Traffic’s portrayal of demand and availability creates the notion that the “war on drugs’ is a useless battle, which will inevitably result in failure. With the strong supply of drugs showing no sign of declining, many teenagers, especially upper-class students, dabble into drug uses. Christensen, Douglas’ daughter, reveals why drugs are so enticing for affluent high school student, “For someone my age, it’s a lot easier for people to get drugs than it is to get alcohol. ” Traffic documents the process by which high school-aged honor students begin sampling drugs.

With enough money to continue their drug infatuation, pot-smoking teenagers can easily turn to more detrimental drugs, such as speedballs (a mixture of cocaine and heroin), and in absurdly short time become full-fledged crack addicts at the mercy of greedy African-American drug dealers. Although not all cases evolve to fit this mold, the movie manages to bring in the fears that envelop drug war zealots and the “gateway drug” theory, which states that pot eventually leads to the use of more harmful drugs.

Recognizing that the drug trade is already perceived as a lower class problem, Traffic shifts away from this conception by profiling the lives of the upper class and their role in the drug trade. The film’s message is clearly direct towards families of the upper-middle classes. In particular, drug experimentation, depicted as an upper-class interest, leads Michael Douglas to dejectedly proclaim, “If there is a war on drugs, then many of our family members are the enemy. And I don’t know how you wage war on your own family. This overall acknowledgment of failure, that absolutely nothing in the system works, proposes a bleak reality where the evil of drugs impact all classes-from the lower class drug dealers (suppliers) to the rich high school preps of the upper class (demanders). Traffic, however, leaves several questions unanswered. By failing to provide a solution to the class-based supply/demand drug trade, which it presents, Traffic causes one to wonder what the next step for the “war on drugs” will be.

An eloquently stunning moment in the film occurs when Michael Douglas, a distraught father and newly appointed drug “czar,” headed back to Washington after a fact-finding mission in Mexico, asks his policy experts whether they have any new ideas or strategies, “I want everyone thinking out of the box in the next few minutes… I want to here from everyone- customs, FBI, treatment… right now the door is open for new ideas? ” Douglas’ invitation is met by a deafening silence.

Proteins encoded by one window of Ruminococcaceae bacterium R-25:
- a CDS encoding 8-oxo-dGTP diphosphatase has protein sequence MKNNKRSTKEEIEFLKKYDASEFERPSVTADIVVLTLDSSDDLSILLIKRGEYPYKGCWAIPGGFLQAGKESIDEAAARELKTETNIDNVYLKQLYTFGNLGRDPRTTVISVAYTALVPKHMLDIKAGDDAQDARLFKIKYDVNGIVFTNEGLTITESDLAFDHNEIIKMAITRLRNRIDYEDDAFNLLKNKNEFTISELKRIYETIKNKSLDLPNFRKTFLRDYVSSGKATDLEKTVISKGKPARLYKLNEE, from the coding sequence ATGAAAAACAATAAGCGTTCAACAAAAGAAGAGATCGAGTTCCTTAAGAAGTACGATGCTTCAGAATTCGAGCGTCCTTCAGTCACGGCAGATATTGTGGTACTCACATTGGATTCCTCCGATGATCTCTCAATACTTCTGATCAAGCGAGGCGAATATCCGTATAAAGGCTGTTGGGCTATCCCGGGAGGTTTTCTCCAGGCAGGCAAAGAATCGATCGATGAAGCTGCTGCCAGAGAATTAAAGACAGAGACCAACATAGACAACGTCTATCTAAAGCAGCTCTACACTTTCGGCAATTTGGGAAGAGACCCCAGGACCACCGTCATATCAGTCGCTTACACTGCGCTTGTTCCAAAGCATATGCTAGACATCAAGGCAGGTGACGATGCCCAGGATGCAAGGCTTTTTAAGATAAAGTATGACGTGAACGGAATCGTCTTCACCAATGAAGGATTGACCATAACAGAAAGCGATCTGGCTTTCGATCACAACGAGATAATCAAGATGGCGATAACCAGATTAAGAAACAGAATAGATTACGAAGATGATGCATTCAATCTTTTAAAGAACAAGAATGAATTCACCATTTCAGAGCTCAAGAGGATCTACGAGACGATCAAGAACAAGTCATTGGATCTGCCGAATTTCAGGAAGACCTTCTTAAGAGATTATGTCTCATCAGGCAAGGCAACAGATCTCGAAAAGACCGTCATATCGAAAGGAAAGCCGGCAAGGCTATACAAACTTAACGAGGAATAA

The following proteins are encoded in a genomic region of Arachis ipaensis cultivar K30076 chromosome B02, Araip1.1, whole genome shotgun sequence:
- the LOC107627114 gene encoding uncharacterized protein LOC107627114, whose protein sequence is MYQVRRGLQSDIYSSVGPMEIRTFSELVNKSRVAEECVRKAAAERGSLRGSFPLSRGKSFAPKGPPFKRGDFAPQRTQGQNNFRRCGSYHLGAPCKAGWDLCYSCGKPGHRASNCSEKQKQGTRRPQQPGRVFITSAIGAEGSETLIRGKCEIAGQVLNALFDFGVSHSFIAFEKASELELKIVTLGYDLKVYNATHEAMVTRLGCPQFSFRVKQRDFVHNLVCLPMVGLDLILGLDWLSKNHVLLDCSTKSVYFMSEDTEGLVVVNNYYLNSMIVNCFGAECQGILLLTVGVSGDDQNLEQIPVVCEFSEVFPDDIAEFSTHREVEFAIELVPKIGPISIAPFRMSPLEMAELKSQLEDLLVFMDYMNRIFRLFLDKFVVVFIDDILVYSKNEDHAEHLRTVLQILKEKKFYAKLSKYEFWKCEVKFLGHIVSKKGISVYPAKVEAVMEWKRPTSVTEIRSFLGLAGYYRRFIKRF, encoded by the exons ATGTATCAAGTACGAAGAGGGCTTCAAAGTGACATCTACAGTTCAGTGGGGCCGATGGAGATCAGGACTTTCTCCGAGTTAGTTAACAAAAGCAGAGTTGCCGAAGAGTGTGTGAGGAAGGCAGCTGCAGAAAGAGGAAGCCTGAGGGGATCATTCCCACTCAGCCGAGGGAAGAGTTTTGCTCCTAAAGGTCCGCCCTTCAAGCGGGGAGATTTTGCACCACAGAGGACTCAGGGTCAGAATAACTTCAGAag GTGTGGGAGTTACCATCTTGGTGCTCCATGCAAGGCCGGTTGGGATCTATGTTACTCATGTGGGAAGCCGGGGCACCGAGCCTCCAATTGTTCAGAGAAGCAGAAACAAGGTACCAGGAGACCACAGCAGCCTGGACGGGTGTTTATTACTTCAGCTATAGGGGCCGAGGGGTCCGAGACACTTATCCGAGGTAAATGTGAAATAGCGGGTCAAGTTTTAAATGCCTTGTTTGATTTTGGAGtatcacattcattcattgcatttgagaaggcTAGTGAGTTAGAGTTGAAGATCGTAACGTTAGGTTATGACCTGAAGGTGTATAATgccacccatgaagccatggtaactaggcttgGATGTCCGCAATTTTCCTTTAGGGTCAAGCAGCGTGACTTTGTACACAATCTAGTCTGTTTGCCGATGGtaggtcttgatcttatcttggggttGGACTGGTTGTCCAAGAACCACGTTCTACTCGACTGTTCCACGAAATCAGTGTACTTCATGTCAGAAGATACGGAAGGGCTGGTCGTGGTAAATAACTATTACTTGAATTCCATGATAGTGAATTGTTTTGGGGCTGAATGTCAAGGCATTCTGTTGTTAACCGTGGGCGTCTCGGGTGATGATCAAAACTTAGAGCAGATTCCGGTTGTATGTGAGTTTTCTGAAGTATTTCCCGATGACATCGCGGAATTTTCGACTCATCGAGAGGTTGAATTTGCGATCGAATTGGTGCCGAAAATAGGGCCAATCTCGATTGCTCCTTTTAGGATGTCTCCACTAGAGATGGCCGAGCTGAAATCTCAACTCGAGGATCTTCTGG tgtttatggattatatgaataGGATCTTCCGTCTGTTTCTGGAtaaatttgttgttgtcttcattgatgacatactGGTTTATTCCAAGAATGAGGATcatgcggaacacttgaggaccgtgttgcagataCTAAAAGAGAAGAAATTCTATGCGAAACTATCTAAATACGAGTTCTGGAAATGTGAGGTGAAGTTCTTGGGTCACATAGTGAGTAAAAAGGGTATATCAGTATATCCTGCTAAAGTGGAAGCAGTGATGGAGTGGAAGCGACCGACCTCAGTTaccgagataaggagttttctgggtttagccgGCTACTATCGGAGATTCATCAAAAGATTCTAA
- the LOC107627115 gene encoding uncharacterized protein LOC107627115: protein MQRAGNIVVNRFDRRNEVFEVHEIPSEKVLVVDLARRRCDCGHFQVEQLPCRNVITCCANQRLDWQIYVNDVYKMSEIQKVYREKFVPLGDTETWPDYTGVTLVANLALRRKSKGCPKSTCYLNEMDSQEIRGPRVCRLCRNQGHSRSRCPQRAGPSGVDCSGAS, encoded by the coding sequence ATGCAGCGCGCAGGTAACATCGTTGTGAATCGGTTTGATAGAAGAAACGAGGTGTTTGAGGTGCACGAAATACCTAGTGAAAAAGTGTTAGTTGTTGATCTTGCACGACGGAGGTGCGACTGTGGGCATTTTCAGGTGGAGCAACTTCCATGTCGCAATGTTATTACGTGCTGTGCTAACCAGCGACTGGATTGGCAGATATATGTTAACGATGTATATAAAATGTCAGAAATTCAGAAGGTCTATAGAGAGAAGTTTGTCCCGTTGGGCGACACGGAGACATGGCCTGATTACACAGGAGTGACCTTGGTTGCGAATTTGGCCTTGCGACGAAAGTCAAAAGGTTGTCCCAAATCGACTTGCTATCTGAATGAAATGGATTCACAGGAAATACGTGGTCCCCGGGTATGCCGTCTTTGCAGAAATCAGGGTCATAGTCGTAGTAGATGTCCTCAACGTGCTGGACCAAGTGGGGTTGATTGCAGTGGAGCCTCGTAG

The film, serving as a catalyst, exposes the dire class dimensions of the drug trade and forces the public to realize the severity of the current situation. Indeed, Traffic raises some interesting points that the “war on drugs” is essentially useless in ending the class-based supply/demand drug trade. However, how accurately is Traffic’s presentation of the real world? In spite of the added drama associated with a major blockbuster film, Traffic offers a credible account of America’s failing “war on drugs”.

By the US Federal Government’s own estimates, the entire United States consumption of illegal drugs could be supplied by approximately one percent of the worldwide drug crop. In their best year, US Drug Enforcement Agents working together with foreign governments seized about one percent of the worldwide drug crop, leaving 99 percent free to supply the US. What’s more, any examination of the statistics regarding border interdiction shows quite clearly that border interdiction is an expensive failure, and in 1990, the General Accounting Office completed a major study on border interdiction.

The study revealed that border interdiction was a waste of money and that no conceivable increase in funding or effort would improve its effectiveness. 3 So with no way to stop, or even greatly reduce, either production of drugs in foreign countries or the smuggling of drugs into the US, what can be done? Traffic hints that the only way to alleviate America’s drug problem is by deterring demand. At the end of the film, Douglas accompanies his daughter to a rehabilitation clinic and states that “my wife, Barbara, and I are here to support our daughter, Caroline, and we’re here to listen.

Traffic sends the message that with increased efforts to dissuade high school students and inform families of the danger involved, America’s “war on drugs” can reduce the high demand of high school and college students, mainly from well-to-do backgrounds. The film argues both implicitly and explicitly that going after the suppliers and the drug traffickers, where the U. S. spends the bulk of its annual budget, simply doesn’t work, that it kills innocents and turns others into criminals, devastates poor neighborhoods, cannot completely cease illicit drug use.

As director Steven Soderberg states, “The movie tries to be very honest, as well as entertaining, about how difficult it is to pursue a war on drugs when millions and millions of people in this country are using drugs. ” Traffic is by no means a perfect film, but it does provide a huge potential opening to expand popular consciousness of the evils of the class-related drug war and the search for better answers.